Yeah, so my friend Alex Raman is really the Creator. He came to me a couple of years ago and said, hey, you know, I’ve got this, this summit, but I need your help and bringing on some sponsors to make it a reality. And so we just finished year two, it’s really, you know, a little bit like what it sounds like. Obviously, this concept of conscious leadership has been around for a while. Conscious entrepreneurship is a little bit newer, you know, effectively; it’s just taking a bit slower, more intentional approach to entrepreneurship. And really, this year, we had, as noted, Keith Ferrazzi, come speak, who was who was amazing, you made everybody cry. We had, you’ve likely if if anybody is on LinkedIn, you’ve definitely seen Liz FOSS liens, illustrations around emotions at work. She was one of our speakers, and she’s pretty amazing. You know, last year, we had Jerry Kelowna, CEO whisperer, right? And, you know, been on Tim Ferriss a handful of times. You know, it’s just these amazing world-class speakers that come and talk about sort of a better way to work, a better way to function at work, a better way to be a healthier entrepreneur. I’ve long been an advocate for mental health and entrepreneurship, right? There’s this, as mentioned, sort of bullshit, hustle, hustle at any cost, approach to entrepreneurship, and in particular startups, and you know, out of the Bay Area and hustle till you drop, right, it’s a flawed model. And I’ve known that for many, many years because I did drop in 2010. While starting technical integrity, I also was a founder of a software startup and ended up in the hospital from exhaustion, stress, and, you know, co-founder fallouts and all the fun things. And, you know, after that, and after hearing a number of other leaders in the community just talk openly about their struggles with stress and depression and all the things right, that are that are truly human. But nobody really was talking about and in the mid-2000s. It gave me permission to be vulnerable, gave me permission to be open about my struggles. And then I decided to really dig in and just say, hey, you know, there is another way to be an entrepreneur, you don’t have to burn out, you can do this intelligently, you can approach us, you know, as as a true leader and show your team’s what it means to be a conscious leader and to co Elevate, right, and to lift one another up. And you don’t have to have this burnout culture.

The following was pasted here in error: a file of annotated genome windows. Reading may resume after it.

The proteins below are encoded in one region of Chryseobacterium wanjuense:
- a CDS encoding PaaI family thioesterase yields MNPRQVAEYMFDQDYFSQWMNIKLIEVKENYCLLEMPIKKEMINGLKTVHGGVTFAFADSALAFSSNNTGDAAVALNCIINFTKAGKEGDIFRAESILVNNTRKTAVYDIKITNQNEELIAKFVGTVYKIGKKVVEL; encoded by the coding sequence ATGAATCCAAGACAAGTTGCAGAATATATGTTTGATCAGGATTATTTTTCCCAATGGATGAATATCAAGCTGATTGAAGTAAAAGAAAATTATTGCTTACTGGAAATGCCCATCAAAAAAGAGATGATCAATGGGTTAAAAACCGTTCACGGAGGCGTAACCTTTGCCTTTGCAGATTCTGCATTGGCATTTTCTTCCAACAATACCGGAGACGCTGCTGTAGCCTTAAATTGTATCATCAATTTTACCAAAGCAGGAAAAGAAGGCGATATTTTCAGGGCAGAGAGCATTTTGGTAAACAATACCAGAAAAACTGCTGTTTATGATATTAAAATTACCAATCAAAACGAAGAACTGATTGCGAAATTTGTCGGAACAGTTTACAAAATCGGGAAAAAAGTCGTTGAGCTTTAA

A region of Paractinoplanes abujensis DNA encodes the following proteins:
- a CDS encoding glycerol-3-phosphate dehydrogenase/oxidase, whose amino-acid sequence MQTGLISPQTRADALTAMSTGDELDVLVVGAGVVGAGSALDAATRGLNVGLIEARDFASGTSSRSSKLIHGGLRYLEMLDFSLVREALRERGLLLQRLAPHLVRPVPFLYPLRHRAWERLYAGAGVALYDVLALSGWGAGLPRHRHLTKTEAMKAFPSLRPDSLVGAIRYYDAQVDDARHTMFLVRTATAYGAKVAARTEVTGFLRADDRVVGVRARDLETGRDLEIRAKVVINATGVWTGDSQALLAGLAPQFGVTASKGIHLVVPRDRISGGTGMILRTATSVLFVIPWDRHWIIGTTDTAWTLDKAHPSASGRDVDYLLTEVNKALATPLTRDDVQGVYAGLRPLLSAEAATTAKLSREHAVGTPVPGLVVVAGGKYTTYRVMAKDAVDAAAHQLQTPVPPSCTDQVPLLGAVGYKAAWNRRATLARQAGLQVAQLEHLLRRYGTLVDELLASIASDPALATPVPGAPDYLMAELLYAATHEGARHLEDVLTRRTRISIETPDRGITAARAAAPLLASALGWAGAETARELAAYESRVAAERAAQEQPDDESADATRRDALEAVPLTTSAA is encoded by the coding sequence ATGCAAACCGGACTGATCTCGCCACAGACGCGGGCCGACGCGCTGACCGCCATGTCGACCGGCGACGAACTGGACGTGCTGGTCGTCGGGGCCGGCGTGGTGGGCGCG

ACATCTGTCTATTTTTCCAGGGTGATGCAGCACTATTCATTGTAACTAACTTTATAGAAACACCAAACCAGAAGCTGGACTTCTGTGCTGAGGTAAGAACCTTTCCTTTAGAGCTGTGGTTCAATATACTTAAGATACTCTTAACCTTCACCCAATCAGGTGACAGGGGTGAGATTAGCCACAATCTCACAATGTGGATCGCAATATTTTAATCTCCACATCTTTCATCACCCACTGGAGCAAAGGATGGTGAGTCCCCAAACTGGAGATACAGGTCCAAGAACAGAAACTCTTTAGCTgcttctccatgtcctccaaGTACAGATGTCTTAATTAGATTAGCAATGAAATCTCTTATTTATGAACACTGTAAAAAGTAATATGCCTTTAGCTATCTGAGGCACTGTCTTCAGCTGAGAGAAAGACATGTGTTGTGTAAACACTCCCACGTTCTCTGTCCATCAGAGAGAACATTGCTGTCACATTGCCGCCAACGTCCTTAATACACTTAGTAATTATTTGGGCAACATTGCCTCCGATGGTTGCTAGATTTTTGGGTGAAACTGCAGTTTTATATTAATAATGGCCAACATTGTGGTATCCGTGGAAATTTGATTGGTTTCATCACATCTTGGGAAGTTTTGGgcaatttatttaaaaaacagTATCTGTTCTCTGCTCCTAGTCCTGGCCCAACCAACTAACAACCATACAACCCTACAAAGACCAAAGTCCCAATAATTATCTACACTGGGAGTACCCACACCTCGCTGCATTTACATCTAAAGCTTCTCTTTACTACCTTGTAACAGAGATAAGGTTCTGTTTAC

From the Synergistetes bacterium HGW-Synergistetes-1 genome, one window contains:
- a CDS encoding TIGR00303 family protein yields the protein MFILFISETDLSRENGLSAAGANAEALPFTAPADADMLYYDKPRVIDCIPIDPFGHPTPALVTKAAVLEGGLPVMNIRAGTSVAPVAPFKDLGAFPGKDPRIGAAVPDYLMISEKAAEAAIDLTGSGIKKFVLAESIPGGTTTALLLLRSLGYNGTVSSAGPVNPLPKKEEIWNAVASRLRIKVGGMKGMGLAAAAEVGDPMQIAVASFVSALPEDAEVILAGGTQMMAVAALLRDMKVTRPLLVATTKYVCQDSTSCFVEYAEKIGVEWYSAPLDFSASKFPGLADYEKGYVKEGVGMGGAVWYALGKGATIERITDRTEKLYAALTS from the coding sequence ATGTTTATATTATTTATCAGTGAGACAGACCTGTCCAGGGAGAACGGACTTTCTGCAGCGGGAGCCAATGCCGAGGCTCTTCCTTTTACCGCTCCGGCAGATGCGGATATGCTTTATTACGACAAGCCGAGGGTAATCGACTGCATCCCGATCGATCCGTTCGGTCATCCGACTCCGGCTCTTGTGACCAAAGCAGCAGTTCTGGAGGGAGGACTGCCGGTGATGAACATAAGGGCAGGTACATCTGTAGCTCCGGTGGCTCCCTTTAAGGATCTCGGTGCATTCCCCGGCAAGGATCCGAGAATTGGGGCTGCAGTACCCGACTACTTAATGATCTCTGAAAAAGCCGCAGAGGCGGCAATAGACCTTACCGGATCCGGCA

Angie